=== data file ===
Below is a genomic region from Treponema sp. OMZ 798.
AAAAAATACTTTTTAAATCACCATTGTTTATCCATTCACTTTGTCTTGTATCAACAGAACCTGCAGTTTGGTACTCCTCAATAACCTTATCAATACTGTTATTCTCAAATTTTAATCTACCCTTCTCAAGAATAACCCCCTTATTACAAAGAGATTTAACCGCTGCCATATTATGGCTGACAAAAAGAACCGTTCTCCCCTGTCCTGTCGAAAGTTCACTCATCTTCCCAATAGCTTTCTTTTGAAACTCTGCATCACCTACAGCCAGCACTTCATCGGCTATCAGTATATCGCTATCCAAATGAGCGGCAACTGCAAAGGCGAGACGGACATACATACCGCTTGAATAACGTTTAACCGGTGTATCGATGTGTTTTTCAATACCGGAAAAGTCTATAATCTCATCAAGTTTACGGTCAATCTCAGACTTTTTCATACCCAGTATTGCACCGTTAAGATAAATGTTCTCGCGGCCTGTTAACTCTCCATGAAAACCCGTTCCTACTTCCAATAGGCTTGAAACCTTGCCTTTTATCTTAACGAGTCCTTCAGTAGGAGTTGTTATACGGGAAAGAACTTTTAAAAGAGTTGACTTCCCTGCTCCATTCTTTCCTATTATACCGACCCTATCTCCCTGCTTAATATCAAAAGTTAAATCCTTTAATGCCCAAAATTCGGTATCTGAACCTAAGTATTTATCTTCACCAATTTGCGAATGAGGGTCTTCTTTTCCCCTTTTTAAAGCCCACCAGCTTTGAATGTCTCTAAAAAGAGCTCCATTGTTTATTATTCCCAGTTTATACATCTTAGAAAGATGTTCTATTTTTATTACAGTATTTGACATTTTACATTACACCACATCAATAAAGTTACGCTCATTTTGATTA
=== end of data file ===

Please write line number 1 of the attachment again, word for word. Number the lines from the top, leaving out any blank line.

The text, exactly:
Below is a genomic region from Treponema sp. OMZ 798.